We are less than three weeks away from 2021 NFL Draft and things are beginning to heat up. Now is when teams will fly in their top scouting directors who have been leading the team’s efforts on the road and will bring them in to start going through scenarios that could happen on draft day and really begin to finalize the team’s plans. Teams who are picking in the top 10 should have a very targeted list of players who they will be debating about between now and April 29, and should have a very good idea of who they’ll be selecting come draft day.
For a team like the Cincinnati Bengals, who are not only picking in the top five, but also could be in a position to select the first non-quarterback of the draft, they are essentially on the clock. I fully expect the Bengals to know who they will be picking if quarterbacks do indeed go in the first four picks and even if Atlanta takes a position player who Cincinnati likes, they will have a plan B in place.
Here is a seven-round mock draft for the Bengals which could closely resemble their actual haul later this month.
Round 1 (No. 5 overall): Kyle Pitts, TE, Florida
Surprise, surprise. I have long been a believer in the Bengals drafting Penei Sewell if he was available, and in this mock draft I did have a choice between Sewell, Pitts, and Ja’Marr Chase. Since I have chosen Sewell in every other mock I have done, I wanted to select a new player and see how this Bengals draft can turn out. I went with Pitts as I believe the Bengals can find another receiver who can contribute later in the draft. In Pitts, the Bengals are getting a mismatch nightmare who will immediately be Joe Burrow’s go-to weapon. Pitts can align as a traditional Y tight end or be flexed all over the formation. His blend of size, athleticism, and ball skills should make for a fun combination with Burrow.
Round 2 (No. 38 overall): Dillon Radunz, OT, North Dakota State
The Bengals are able to add to their offensive line in the second round with the selection of Radunz. Radunz will give the Bengals position versatility as he can play either tackle spot or even kick inside to guard. Radunz is a strong player at the point of attack with excellent balance and hand use. With the signing of Riley Reiff, Radunz can develop for a year inside before eventually kicking outside to tackle.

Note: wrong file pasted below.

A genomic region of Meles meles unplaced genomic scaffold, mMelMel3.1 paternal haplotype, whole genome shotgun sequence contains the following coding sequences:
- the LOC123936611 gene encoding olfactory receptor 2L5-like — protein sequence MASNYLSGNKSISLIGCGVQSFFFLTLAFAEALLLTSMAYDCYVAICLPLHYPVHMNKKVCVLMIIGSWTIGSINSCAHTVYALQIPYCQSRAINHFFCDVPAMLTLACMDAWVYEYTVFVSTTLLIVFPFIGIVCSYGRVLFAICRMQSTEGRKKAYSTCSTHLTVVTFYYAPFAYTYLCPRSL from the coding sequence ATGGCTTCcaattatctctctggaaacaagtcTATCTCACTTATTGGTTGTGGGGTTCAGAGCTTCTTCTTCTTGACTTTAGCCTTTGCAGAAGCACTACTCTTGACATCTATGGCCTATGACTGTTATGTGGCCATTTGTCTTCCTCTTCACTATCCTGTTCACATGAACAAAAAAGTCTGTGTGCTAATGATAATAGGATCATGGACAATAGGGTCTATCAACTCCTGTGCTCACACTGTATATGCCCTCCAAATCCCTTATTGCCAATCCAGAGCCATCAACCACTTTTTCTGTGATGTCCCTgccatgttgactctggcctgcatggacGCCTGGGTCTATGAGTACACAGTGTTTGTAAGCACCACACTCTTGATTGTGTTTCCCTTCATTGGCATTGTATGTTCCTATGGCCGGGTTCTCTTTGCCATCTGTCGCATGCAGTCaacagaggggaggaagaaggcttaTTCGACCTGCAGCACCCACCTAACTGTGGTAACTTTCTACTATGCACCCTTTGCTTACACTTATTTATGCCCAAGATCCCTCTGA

Round 3 (No. 69 overall): Milton Williams, IDL, Louisiana Tech
Cincinnati will be without long-time star player Geno Atkins for the first time in nearly a decade, and his talent and production will be very hard to replace. Williams is a player who offers a ton of upside as an interior rusher who has excellent explosiveness to shoot gaps but also has strong and active hands to overpower guards inside.
Round 4 (No. 111 overall): Aaron Banks, IOL, Notre Dame
The Bengals are able to further solidify their offensive line with this pick. Banks is a wide-bodied player with outstanding strength at the point of attack. He is a stout player in the run game who is able to easily generate movement upon contact. Banks is a technician in the passing game with a sound anchor. Between him and Radunz, the Bengals would now have two new starting guards.
Round 5 (No. 149 overall): Anthony Schwartz, WR, Auburn
Finally, a receiver! I will admit, i wish I was able to draft one sooner, but the board didn’t shake out the way I had hoped. That being said, Schwartz is fantastic value this late in the draft and his skill set is exactly what the Bengals need. Schwartz offers game-breaking speed and excellent size as a down-the-field home-run threat and will fit in nicely with possession receivers Tyler Boyd and Tee Higgins.
Round 5 (No. 190 overall): Patrick Johnson, EDGE, Tulane
Cincinnati added some edge rush help with the addition of Trey Hendrickson in free agency but could still use some more juice off the edge. Johnson offers that and then some. He is an ultra-productive player who offers outstanding versatility. He has played both as stand-up linebacker and a down defensive end and could excel at either at the next level. His length, burst, and bend allow him to routinely get to the quarterback and he is strong versus the run as well.
Round 6 (No. 202 overall): Jermar Jefferson, RB, Oregon State
The Bengals recently released longtime backup running back Giovanni Bernard and will now need more insurance behind Joe Mixon, who has dealt with injuries over the years. Jefferson this late is a steal and can be very successful as a change-of-pace runner at the next level. He offers excellent vision, burst, and lateral quickness. He is a one-cut runner who can quickly see the lane and stick his foot in the ground and go. His skill set would fit in nicely in Zac Taylor’s wide zone rushing attack.
Round 7 (No. 235 overall): Tay Gowan, CB, UCF
The late rounds are all about adding players you think could be strong special teams contributors and this is exactly what the Bengals would be getting in Gowan. His size, length, and speed will allow him to stick to the practice squad while the team develops him. Once he is activated to the active roster, he will be an excellent coverage player on special teams.